The new British Standard on Biodiversity Net Gain BS8683:2021 – Process for designing and implementing Biodiversity Net Gain – Specification, states the following:

“Biodiversity enhancement measures that supplement the projects Biodiversity Net Gain Targets and are outside the scope of a metric, should be described and where possible quantified. For example, installing swift nesting boxes within a housing development and installing bat boxes with associated bat friendly lighting”.

What are the maintenance requirements of the bird boxes?

The RSPB (Royal Society for the Protection of Birds) state that our bird boxes do not need to be cleaned out.

If birds want to live there they will clean the boxes out themselves and/or reorganise their living space, as they would do in a natural nest. We have seen this with tree sparrows in some of our boxes where they have cleaned out a previous environment and brought in their own nesting material.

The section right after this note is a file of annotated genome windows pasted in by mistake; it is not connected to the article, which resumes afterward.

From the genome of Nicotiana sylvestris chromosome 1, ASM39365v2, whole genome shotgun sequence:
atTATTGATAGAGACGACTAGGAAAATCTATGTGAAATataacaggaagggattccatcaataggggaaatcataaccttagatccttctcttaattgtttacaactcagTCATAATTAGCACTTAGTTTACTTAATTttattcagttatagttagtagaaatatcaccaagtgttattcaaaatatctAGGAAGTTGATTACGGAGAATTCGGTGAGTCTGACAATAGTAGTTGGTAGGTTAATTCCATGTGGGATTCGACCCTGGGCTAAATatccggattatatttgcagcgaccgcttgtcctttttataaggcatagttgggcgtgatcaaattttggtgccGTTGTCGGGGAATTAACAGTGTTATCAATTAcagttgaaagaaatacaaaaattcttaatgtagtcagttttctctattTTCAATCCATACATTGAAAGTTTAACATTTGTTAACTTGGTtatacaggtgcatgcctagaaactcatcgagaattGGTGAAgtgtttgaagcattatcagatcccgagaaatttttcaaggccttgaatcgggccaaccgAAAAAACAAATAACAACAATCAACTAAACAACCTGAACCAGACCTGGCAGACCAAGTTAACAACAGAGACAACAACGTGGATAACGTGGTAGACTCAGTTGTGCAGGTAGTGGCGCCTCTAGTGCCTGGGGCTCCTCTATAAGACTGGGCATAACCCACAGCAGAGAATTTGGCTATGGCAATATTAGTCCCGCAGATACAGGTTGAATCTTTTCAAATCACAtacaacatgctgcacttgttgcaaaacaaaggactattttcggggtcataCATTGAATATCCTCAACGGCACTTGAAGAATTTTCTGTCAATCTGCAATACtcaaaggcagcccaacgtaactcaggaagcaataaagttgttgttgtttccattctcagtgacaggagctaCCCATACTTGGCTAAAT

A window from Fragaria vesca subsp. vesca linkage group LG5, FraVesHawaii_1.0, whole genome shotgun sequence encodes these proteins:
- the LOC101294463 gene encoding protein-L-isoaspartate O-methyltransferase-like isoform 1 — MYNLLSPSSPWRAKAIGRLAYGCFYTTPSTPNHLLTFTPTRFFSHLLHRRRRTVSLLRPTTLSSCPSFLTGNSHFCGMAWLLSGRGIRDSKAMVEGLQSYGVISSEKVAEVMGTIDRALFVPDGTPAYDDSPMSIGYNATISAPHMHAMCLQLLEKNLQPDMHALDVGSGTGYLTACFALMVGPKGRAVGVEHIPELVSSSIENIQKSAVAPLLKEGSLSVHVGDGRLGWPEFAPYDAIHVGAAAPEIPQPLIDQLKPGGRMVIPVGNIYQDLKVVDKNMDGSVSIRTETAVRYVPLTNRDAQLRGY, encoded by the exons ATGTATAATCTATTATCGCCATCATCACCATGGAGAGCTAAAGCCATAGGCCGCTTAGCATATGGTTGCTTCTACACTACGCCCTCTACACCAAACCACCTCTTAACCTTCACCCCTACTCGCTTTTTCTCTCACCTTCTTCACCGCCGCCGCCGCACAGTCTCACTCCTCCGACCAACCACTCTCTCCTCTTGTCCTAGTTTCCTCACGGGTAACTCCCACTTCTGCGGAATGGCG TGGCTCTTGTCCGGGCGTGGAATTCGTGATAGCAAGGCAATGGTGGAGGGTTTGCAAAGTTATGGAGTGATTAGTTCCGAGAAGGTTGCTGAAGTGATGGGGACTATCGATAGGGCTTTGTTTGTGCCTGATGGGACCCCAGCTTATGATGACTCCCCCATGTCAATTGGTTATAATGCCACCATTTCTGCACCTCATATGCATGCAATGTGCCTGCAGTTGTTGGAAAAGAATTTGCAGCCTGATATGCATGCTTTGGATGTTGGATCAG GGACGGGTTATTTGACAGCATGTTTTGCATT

Do nesting birds present a risk to building fabric?

No, they do not. The bird boxes do not affect the rest of the building. The boxes are contained units and the only way wildlife can get in and out of them is from the outer skin of the wall (the single-entry point). This also applies to our solitary bee bricks which has a 75mm deep hole preventing access to the building’s cavity. This helps reduce predation of the eggs and larvae.

How easy are the eco-habitat products to install?